Today is the anniversary of another disaster which has long fascinated me … the great San Francisco earthquake of 1906.
Even before moving to the Bay Area and experiencing first-hand the most damaging earthquake since the Great Quake (Loma Prieta in 1989), I had read many articles and several books about the 1906 event … the best of which, in my opinion, is “The San Francisco Earthquake” by Gordon Thomas and Max Morgan Witts.
Most of the damage to San Francisco as a result of the ’06 quake actually resulted from the ensuing fire, rather than directly from the earthquake … roughly one-quarter of the city was destroyed by the fire.
The quake was on the San Andreas fault … which ruptured along 296 miles of its length … more than 10 times the length of the Loma Prieta rupture … which means, of course, that damage extended far beyond San Francisco … and reached into Marin County …
…lateral movement was as much as 24 feet in some places …though there now remains little physical evidence of this movement, the Earthquake Trail at Point Reyes National Seashore still shows a good example:
One of my favorite items among my collectible postcards is one that was mailed from the “Tamalpais CA” post office on the day of the quake … unfortunately, the postmark does not indicate the time of mailing … nor have I been able to determine exactly where in Marin County the “Tamalpais” post office was located at that time … but the card must have been postmarked close in time and location to the Great Quake.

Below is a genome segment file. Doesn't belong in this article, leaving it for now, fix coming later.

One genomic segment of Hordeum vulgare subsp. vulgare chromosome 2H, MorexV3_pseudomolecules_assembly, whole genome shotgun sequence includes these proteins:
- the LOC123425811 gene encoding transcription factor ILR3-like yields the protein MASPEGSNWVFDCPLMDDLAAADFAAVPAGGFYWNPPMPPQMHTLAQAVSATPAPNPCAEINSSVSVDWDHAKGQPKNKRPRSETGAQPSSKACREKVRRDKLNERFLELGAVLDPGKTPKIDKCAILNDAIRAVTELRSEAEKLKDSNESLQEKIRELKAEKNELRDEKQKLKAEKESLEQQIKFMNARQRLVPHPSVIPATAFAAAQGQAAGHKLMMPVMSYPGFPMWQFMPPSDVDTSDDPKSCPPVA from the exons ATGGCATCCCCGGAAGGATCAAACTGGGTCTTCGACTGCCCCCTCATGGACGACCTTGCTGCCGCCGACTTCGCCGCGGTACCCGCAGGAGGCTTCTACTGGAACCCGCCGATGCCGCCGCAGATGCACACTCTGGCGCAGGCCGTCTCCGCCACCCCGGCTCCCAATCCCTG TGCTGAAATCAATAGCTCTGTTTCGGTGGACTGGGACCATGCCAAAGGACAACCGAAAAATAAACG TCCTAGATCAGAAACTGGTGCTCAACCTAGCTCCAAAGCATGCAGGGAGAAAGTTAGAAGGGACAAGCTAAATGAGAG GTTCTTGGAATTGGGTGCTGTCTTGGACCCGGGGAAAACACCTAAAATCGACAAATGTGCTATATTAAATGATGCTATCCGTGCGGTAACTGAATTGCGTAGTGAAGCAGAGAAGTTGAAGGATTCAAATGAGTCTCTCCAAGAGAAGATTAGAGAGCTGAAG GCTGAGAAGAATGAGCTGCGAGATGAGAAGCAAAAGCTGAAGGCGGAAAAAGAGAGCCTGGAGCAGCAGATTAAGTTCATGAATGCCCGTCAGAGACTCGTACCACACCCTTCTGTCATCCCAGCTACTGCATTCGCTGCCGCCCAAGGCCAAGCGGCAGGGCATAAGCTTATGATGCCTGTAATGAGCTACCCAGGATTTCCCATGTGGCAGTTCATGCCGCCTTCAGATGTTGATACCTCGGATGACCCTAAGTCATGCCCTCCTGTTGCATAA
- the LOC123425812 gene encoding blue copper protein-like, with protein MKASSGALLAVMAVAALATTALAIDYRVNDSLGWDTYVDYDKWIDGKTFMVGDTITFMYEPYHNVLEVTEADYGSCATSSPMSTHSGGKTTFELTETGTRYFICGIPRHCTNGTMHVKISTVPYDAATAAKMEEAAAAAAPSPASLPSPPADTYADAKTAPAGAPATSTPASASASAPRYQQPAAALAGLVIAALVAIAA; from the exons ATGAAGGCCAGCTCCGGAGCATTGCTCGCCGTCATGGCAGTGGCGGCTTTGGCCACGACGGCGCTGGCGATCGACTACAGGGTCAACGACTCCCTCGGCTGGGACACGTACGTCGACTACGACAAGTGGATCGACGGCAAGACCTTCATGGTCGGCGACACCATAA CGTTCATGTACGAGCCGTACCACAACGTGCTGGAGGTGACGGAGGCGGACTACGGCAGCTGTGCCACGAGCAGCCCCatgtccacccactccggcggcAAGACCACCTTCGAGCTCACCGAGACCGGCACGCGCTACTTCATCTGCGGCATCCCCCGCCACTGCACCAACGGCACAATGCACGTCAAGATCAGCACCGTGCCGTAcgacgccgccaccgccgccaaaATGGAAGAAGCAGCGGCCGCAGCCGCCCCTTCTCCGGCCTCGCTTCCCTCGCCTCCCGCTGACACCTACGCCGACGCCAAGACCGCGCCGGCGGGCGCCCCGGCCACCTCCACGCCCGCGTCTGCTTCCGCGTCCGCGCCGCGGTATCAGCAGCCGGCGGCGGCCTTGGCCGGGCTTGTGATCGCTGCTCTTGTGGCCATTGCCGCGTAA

I bought the postcard in a lot of Mt. Tamalpais postcards on eBay several years ago and discovered the historic postmark only after they had arrived.
Some interesting facts about the San Francisco earthquake:
The quake is now estimated to have been about 7.8 on the Richter Scale (which had not yet been devised at that time). Property damage was estimated at $400 million … more than $5 billion in today’s terms when adjusted for inflation … more than 28,000 buildings were destroyed … and more than half of San Francisco’s 400,000 residents were left homeless.
The Valencia St. Hotel had been built on filled land … which liquified during the quake … three of the four floors of the hotel were swallowed up by the ground … with the loss of more than 100 lives.
Among those killed in the quake was San Francisco’s fire chief, Dennis Sullivan … he was asleep in his room on the third floor of the Engine House adjoining the California Hotel when the quake struck … and toppled the hotel’s brick chimney and dome onto the fire house quarters, causing the 2nd and 3rd floors to collapse onto the ground floor … Sullivan was severely injured and died at the Presidio Hospital on April 22, 1906.
A. P. Giannini, founder of the Bank of Italy, saved his bank’s assets in the aftermath of the quake by moving them out of the city to his home in San Mateo … with public transportation disrupted by the quake, he walked the 17 miles from his home to the bank … hired a wagon to move the bank’s money, gold and other valuables … and later returned to set up shop on the sidewalk in front of the ruined bank building … his bank made millions of dollars in reconstruction loans … and eventually became the Bank of America, one of the biggest in the world.
For more information about Giannini and his bank rescue, see:
And for more information about the earthquake, see: